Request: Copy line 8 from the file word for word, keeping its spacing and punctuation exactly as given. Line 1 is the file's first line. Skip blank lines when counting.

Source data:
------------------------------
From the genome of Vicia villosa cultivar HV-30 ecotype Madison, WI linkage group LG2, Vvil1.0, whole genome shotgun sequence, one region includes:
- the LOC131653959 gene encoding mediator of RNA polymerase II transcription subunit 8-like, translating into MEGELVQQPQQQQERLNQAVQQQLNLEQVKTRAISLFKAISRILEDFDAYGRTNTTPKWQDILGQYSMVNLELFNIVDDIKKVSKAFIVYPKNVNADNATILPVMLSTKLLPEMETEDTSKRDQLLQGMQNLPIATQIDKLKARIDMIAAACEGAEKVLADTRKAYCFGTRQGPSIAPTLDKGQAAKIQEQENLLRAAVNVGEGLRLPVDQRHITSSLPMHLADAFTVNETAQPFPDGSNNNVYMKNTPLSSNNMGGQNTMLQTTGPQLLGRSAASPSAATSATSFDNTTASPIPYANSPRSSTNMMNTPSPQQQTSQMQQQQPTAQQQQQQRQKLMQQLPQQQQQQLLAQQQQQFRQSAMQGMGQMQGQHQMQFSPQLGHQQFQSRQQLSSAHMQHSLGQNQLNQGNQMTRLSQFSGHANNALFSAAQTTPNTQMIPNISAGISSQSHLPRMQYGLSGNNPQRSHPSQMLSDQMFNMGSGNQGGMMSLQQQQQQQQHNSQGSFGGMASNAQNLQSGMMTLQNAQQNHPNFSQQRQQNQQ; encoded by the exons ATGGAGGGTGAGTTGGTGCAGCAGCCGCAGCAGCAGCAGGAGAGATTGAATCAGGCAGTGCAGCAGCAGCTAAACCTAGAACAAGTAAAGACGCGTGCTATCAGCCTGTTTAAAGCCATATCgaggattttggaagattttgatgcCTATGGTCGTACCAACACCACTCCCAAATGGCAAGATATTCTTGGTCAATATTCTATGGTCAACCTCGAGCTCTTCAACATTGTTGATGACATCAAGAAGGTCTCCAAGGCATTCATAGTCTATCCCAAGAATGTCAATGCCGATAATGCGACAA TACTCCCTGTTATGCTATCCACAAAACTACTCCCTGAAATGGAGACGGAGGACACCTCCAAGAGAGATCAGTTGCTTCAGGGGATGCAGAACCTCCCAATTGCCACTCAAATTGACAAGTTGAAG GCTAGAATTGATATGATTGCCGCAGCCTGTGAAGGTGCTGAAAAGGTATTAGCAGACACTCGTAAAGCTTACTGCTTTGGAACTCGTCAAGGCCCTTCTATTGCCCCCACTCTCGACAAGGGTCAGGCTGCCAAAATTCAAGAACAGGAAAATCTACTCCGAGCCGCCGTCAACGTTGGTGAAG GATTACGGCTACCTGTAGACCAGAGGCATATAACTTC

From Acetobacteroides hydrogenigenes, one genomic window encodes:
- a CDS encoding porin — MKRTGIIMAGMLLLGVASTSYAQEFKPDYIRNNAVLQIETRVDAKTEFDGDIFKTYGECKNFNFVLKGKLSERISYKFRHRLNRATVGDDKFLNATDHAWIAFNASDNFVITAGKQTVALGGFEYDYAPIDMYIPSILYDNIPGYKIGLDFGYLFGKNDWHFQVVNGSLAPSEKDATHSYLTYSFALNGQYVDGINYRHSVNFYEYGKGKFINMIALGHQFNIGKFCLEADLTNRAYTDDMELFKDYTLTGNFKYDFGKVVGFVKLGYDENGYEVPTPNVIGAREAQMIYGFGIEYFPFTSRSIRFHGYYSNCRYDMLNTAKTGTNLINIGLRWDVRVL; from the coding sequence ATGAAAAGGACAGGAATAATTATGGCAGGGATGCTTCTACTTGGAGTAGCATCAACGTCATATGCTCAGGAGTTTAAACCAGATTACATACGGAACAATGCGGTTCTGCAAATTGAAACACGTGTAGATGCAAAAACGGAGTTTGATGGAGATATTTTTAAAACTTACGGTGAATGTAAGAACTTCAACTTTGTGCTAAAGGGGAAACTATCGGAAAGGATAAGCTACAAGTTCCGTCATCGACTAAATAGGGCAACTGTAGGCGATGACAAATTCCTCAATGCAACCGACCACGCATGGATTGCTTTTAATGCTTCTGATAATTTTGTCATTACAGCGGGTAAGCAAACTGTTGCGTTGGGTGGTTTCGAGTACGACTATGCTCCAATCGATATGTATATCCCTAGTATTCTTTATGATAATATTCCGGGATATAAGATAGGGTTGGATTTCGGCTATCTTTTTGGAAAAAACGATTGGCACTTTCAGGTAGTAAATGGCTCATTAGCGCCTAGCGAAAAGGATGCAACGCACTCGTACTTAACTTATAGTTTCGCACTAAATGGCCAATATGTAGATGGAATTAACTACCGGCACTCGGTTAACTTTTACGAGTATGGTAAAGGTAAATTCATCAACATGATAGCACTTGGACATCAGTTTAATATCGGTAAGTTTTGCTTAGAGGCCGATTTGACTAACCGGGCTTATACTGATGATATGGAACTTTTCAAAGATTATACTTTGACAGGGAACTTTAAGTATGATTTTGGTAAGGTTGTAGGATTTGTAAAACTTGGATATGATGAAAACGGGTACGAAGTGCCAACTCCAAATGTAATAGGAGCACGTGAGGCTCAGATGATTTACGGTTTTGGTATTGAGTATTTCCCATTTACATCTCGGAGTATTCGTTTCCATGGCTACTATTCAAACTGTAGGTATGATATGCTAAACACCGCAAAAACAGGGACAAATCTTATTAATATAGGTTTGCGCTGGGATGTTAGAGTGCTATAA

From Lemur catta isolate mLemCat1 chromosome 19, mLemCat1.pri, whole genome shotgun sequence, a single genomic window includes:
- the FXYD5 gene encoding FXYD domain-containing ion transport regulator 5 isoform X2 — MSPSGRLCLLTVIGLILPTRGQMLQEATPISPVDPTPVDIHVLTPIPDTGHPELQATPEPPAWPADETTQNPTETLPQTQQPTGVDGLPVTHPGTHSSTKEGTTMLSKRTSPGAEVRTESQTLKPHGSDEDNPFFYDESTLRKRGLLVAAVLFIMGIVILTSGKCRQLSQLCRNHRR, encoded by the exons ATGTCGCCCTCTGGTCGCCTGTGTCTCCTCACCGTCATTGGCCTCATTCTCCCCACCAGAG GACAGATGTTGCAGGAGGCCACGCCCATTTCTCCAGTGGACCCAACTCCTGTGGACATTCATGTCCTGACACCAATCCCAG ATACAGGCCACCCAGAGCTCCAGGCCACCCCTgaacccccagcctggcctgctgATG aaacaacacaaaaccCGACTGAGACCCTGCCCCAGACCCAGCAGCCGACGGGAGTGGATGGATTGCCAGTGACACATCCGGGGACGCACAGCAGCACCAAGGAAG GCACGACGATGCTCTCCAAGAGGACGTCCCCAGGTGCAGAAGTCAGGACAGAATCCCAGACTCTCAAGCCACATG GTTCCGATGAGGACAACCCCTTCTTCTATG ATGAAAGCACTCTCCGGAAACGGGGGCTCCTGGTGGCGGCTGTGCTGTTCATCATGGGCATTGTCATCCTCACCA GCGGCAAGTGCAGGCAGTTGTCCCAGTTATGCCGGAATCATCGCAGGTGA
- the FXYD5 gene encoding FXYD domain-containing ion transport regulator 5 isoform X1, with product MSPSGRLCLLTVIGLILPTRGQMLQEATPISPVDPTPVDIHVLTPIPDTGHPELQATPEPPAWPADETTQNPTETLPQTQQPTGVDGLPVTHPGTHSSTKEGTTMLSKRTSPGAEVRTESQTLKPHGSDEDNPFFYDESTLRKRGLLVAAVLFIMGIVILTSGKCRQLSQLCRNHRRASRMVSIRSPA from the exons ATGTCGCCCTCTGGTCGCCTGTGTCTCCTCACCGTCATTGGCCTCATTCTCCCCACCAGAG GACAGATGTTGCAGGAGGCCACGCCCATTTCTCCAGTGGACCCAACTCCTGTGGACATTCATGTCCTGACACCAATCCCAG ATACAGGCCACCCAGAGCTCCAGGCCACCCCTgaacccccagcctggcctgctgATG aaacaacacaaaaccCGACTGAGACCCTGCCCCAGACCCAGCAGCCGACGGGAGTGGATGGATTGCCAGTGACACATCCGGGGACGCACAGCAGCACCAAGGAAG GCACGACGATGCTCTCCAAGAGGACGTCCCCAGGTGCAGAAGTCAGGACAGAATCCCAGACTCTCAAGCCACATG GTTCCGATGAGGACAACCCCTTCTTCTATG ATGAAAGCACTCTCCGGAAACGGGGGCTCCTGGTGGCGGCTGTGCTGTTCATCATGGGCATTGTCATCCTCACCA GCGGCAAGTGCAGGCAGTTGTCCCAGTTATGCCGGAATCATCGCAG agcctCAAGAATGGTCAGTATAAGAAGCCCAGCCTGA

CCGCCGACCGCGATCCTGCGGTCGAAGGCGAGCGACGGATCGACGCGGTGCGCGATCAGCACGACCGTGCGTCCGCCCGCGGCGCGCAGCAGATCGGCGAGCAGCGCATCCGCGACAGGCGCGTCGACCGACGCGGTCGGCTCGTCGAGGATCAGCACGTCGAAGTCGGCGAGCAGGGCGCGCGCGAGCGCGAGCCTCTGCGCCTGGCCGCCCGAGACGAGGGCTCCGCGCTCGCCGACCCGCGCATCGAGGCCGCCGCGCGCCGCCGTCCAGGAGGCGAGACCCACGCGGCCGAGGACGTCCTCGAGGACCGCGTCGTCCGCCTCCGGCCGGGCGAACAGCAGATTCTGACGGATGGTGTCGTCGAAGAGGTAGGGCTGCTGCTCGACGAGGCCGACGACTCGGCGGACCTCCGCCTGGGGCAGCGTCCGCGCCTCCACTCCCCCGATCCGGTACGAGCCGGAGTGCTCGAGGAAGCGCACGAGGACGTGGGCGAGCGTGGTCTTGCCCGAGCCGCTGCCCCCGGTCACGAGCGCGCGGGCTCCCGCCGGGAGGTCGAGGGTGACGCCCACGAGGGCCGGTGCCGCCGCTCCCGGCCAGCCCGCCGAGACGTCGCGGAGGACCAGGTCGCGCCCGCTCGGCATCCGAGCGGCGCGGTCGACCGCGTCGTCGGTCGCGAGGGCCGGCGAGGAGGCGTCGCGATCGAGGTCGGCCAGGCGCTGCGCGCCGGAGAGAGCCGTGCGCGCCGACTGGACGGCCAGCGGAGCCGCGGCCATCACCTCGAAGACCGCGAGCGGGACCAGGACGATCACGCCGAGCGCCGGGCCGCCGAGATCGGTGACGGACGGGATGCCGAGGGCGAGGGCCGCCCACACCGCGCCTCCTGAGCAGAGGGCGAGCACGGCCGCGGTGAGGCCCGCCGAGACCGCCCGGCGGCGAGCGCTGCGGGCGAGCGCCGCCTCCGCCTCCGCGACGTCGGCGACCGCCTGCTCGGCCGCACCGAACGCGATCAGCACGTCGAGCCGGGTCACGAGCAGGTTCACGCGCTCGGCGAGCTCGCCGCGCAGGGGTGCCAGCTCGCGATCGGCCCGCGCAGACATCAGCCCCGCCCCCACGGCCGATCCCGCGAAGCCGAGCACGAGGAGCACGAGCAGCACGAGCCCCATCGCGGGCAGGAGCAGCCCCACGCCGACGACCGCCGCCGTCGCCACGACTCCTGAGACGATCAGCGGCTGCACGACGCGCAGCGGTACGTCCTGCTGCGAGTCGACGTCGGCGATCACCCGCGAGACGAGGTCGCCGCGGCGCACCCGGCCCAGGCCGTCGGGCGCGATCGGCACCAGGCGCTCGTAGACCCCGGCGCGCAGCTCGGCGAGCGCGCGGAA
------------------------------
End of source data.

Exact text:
CCGCCGACCGCGATCCTGCGGTCGAAGGCGAGCGACGGATCGACGCGGTGCGCGATCAGCACGACCGTGCGTCCGCCCGCGGCGCGCAGCAGATCGGCGAGCAGCGCATCCGCGACAGGCGCGTCGACCGACGCGGTCGGCTCGTCGAGGATCAGCACGTCGAAGTCGGCGAGCAGGGCGCGCGCGAGCGCGAGCCTCTGCGCCTGGCCGCCCGAGACGAGGGCTCCGCGCTCGCCGACCCGCGCATCGAGGCCGCCGCGCGCCGCCGTCCAGGAGGCGAGACCCACGCGGCCGAGGACGTCCTCGAGGACCGCGTCGTCCGCCTCCGGCCGGGCGAACAGCAGATTCTGACGGATGGTGTCGTCGAAGAGGTAGGGCTGCTGCTCGACGAGGCCGACGACTCGGCGGACCTCCGCCTGGGGCAGCGTCCGCGCCTCCACTCCCCCGATCCGGTACGAGCCGGAGTGCTCGAGGAAGCGCACGAGGACGTGGGCGAGCGTGGTCTTGCCCGAGCCGCTGCCCCCGGTCACGAGCGCGCGGGCTCCCGCCGGGAGGTCGAGGGTGACGCCCACGAGGGCCGGTGCCGCCGCTCCCGGCCAGCCCGCCGAGACGTCGCGGAGGACCAGGTCGCGCCCGCTCGGCATCCGAGCGGCGCGGTCGACCGCGTCGTCGGTCGCGAGGGCCGGCGAGGAGGCGTCGCGATCGAGGTCGGCCAGGCGCTGCGCGCCGGAGAGAGCCGTGCGCGCCGACTGGACGGCCAGCGGAGCCGCGGCCATCACCTCGAAGACCGCGAGCGGGACCAGGACGATCACGCCGAGCGCCGGGCCGCCGAGATCGGTGACGGACGGGATGCCGAGGGCGAGGGCCGCCCACACCGCGCCTCCTGAGCAGAGGGCGAGCACGGCCGCGGTGAGGCCCGCCGAGACCGCCCGGCGGCGAGCGCTGCGGGCGAGCGCCGCCTCCGCCTCCGCGACGTCGGCGACCGCCTGCTCGGCCGCACCGAACGCGATCAGCACGTCGAGCCGGGTCACGAGCAGGTTCACGCGCTCGGCGAGCTCGCCGCGCAGGGGTGCCAGCTCGCGATCGGCCCGCGCAGACATCAGCCCCGCCCCCACGGCCGATCCCGCGAAGCCGAGCACGAGGAGCACGAGCAGCACGAGCCCCATCGCGGGCAGGAGCAGCCCCACGCCGACGACCGCCGCCGTCGCCACGACTCCTGAGACGATCAGCGGCTGCACGACGCGCAGCGGTACGTCCTGCTGCGAGTCGACGTCGGCGATCACCCGCGAGACGAGGTCGCCGCGGCGCACCCGGCCCAGGCCGTCGGGCGCGATCGGCACCAGGCGCTCGTAGACCCCGGCGCGCAGCTCGGCGAGCGCGCGGAA